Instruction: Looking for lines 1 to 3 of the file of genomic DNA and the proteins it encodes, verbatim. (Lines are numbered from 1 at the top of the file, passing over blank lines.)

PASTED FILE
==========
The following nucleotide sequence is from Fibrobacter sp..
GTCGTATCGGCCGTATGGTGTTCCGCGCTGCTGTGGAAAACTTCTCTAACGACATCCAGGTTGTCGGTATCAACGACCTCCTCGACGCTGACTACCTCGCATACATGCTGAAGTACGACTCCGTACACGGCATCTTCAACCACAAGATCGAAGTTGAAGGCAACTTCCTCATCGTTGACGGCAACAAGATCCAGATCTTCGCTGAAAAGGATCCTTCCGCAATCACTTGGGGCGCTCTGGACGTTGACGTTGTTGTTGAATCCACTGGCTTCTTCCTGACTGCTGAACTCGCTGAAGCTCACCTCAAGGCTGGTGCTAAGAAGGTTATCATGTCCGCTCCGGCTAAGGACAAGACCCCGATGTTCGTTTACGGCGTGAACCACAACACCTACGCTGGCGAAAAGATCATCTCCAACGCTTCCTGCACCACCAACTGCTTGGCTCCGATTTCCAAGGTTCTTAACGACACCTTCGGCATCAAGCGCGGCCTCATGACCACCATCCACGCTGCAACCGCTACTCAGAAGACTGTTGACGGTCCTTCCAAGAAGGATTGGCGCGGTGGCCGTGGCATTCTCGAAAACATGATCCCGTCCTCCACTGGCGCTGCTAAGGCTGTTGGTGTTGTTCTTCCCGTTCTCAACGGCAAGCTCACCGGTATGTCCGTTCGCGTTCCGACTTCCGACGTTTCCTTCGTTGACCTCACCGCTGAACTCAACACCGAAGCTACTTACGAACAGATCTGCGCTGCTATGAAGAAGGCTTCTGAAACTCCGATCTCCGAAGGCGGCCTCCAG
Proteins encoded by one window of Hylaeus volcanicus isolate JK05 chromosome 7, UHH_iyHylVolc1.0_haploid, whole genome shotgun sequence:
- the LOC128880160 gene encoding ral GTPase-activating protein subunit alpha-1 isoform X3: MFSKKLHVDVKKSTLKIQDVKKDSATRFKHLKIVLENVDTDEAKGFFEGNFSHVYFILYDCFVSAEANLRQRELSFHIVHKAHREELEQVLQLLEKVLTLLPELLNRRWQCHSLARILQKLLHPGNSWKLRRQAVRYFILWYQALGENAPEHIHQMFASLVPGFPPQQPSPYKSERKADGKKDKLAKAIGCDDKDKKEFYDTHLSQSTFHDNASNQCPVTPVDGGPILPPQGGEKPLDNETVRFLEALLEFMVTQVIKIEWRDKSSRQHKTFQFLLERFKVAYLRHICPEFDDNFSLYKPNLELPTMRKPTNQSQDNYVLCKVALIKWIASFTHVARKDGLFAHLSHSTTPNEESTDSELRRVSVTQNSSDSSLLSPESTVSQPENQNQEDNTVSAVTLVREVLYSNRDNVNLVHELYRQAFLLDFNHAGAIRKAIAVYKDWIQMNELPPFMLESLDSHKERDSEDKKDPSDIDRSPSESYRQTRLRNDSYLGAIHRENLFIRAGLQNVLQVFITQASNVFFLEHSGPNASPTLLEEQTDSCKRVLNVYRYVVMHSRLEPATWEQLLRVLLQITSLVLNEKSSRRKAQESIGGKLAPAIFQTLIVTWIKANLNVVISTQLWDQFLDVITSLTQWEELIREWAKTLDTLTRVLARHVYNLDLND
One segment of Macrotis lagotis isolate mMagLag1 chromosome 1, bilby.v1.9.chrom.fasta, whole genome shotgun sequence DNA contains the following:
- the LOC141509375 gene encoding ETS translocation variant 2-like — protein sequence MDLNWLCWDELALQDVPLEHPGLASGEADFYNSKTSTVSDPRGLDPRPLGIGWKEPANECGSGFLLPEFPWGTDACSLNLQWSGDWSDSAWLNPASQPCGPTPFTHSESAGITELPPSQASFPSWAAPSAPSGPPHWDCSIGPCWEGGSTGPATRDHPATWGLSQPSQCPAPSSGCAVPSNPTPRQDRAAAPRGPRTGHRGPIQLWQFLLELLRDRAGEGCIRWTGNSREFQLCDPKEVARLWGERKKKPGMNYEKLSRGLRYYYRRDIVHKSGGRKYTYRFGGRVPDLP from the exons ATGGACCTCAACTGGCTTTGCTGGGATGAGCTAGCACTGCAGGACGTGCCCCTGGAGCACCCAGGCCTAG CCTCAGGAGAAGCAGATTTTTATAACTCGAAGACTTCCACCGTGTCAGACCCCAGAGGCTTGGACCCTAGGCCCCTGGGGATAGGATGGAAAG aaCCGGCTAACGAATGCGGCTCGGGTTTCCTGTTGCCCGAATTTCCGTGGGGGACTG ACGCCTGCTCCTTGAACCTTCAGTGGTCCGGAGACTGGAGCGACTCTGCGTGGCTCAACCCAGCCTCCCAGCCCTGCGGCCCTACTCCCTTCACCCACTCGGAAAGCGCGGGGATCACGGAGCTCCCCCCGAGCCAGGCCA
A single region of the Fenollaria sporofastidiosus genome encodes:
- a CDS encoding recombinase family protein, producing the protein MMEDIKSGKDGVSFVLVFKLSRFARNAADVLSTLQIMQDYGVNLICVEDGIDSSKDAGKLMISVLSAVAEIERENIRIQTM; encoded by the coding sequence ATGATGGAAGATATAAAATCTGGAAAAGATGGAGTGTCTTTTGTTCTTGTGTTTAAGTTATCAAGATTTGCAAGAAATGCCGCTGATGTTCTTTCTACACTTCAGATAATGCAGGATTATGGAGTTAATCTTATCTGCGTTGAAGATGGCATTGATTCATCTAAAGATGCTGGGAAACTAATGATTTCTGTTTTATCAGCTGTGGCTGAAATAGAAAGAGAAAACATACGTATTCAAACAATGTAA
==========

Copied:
The following nucleotide sequence is from Fibrobacter sp..
GTCGTATCGGCCGTATGGTGTTCCGCGCTGCTGTGGAAAACTTCTCTAACGACATCCAGGTTGTCGGTATCAACGACCTCCTCGACGCTGACTACCTCGCATACATGCTGAAGTACGACTCCGTACACGGCATCTTCAACCACAAGATCGAAGTTGAAGGCAACTTCCTCATCGTTGACGGCAACAAGATCCAGATCTTCGCTGAAAAGGATCCTTCCGCAATCACTTGGGGCGCTCTGGACGTTGACGTTGTTGTTGAATCCACTGGCTTCTTCCTGACTGCTGAACTCGCTGAAGCTCACCTCAAGGCTGGTGCTAAGAAGGTTATCATGTCCGCTCCGGCTAAGGACAAGACCCCGATGTTCGTTTACGGCGTGAACCACAACACCTACGCTGGCGAAAAGATCATCTCCAACGCTTCCTGCACCACCAACTGCTTGGCTCCGATTTCCAAGGTTCTTAACGACACCTTCGGCATCAAGCGCGGCCTCATGACCACCATCCACGCTGCAACCGCTACTCAGAAGACTGTTGACGGTCCTTCCAAGAAGGATTGGCGCGGTGGCCGTGGCATTCTCGAAAACATGATCCCGTCCTCCACTGGCGCTGCTAAGGCTGTTGGTGTTGTTCTTCCCGTTCTCAACGGCAAGCTCACCGGTATGTCCGTTCGCGTTCCGACTTCCGACGTTTCCTTCGTTGACCTCACCGCTGAACTCAACACCGAAGCTACTTACGAACAGATCTGCGCTGCTATGAAGAAGGCTTCTGAAACTCCGATCTCCGAAGGCGGCCTCCAG
Proteins encoded by one window of Hylaeus volcanicus isolate JK05 chromosome 7, UHH_iyHylVolc1.0_haploid, whole genome shotgun sequence: